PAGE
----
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I Won’t Waste One More Today Waiting For a Better Tomorrow
Edward A. Pane, LCSW, MBA, CAADA

Ed Pane

My Blog

She had been through a lot in her life. Growing up was difficult much of the time. She learned not to get her hopes up; that way she wouldn’t be disappointed when something went wrong. Trust was a big issue. After many broken promises, it wasn’t safe to believe in promises.

She was in counseling because a promise she did hope in had been broken. She was hurt, but also chided herself for having risked hoping again. But there was more to it.

The rule “Don’t get your hopes up so you won’t be disappointed” wasn’t working this time. The rule that once protected her as a child and teen wasn’t a good fit for a wife and mother. She needed a new rule, one that fit the woman she was to replace that of the girl she used to be. But that meant risking disappointment and hurt again.

As we explored her life she understood why the old rule, never get your hopes up, was necessary when she was younger. But today it was suffocating; it didn’t fit who she wanted to be now.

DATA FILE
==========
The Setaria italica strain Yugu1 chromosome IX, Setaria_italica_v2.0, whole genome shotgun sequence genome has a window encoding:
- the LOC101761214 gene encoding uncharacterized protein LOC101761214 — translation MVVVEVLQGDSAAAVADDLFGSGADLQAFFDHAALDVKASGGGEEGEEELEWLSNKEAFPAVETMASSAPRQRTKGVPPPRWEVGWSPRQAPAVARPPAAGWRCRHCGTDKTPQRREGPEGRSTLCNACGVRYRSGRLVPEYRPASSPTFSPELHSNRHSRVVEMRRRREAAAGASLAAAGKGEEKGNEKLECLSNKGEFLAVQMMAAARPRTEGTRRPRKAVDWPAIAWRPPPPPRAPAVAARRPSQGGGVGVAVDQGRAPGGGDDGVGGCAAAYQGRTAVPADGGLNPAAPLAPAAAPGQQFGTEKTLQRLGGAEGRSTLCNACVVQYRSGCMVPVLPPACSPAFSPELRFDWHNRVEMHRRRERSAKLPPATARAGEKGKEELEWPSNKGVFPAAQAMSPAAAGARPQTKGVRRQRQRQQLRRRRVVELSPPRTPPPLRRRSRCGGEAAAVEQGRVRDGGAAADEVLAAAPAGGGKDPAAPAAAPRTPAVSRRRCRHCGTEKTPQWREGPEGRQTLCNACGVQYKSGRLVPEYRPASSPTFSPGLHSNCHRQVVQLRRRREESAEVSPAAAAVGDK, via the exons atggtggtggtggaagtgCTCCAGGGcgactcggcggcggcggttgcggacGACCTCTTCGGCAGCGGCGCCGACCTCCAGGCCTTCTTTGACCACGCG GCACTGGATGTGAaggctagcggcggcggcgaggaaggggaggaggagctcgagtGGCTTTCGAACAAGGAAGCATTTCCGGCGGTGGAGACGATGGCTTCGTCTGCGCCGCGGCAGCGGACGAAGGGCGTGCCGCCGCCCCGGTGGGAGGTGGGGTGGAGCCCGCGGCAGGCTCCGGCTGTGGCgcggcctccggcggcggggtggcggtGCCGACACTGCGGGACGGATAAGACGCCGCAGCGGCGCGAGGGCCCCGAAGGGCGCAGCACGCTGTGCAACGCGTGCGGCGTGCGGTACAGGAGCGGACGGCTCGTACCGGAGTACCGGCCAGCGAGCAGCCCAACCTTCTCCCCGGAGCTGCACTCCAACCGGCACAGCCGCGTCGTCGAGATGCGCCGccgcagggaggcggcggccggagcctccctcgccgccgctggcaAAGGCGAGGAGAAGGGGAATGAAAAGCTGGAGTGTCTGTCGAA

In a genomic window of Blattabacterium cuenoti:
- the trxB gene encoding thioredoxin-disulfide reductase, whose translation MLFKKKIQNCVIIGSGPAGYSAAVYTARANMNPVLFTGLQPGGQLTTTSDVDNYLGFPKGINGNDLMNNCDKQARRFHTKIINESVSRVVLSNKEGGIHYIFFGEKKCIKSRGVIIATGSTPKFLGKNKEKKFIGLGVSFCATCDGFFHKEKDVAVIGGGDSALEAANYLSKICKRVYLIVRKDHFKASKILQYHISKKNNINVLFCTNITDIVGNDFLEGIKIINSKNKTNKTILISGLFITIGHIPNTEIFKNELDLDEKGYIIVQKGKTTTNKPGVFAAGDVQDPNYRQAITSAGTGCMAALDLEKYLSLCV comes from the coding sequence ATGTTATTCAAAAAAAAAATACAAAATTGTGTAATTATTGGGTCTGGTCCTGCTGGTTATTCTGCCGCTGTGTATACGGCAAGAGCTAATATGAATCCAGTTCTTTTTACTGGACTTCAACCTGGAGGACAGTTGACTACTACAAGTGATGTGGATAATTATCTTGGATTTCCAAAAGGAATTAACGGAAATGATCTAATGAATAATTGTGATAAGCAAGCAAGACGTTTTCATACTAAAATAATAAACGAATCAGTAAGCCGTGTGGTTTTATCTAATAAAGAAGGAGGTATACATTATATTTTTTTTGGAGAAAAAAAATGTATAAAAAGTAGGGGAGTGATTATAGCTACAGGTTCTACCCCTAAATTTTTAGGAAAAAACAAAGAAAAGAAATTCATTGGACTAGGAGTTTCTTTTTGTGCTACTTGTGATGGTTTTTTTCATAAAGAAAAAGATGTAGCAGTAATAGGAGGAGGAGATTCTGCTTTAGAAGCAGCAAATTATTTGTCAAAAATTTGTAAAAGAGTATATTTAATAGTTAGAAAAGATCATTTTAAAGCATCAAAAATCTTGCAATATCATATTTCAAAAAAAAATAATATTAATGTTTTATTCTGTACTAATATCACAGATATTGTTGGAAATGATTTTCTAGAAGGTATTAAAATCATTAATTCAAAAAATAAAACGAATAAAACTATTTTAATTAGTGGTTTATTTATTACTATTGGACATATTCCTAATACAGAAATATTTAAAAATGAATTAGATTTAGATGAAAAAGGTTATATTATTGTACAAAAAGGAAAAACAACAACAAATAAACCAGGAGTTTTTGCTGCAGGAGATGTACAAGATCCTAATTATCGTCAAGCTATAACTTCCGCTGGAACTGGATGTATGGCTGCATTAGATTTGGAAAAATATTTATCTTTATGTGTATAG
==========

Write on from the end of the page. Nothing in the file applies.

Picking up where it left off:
How do you not hope, pray and work for a loving future for your children? How do you share in the emotional and spiritual intimacy of marriage if you’re constantly on guard, waiting for the mistake that will destroy it?

The mist of childhood through which she saw her world gradually lifted. And when it did she said one of the most beautiful phrases I’ve ever heard; the one that started this piece.

“I won’t waste one more today waiting for a better tomorrow.”

I’ve spent months plumbing the depth of those words. There is so much wisdom and so great a challenge in them I suspect I’ll never fully reach the bottom.

Her words challenged her. If she would experience true joy she had to stop playing life emotionally safe; risk hurt from time to time. She would survive. To remain where it was comfortable meant a life half lived. One where she would “laugh, but not all her laughter, and cry, but not all her tears.” She would know the shadows of love and joy, but never the vivid colors of either. The same is true for each of us who lose today waiting for a better tomorrow.

Now is the only reality we will ever have. And we will miss its miracle if we stare outward, waiting for something better to reveal itself through the mist. We will wait for something that won’t ever arrive because if something does appear we’ll wonder if there is something better still and squint tighter trying to see through the fog. Meanwhile, we we’re missing the joy and freedom of today.

There are about 500 words in this piece, but they don’t capture the simple wisdom of what she said in those few words.

“I won’t waste one more today waiting for a better tomorrow.”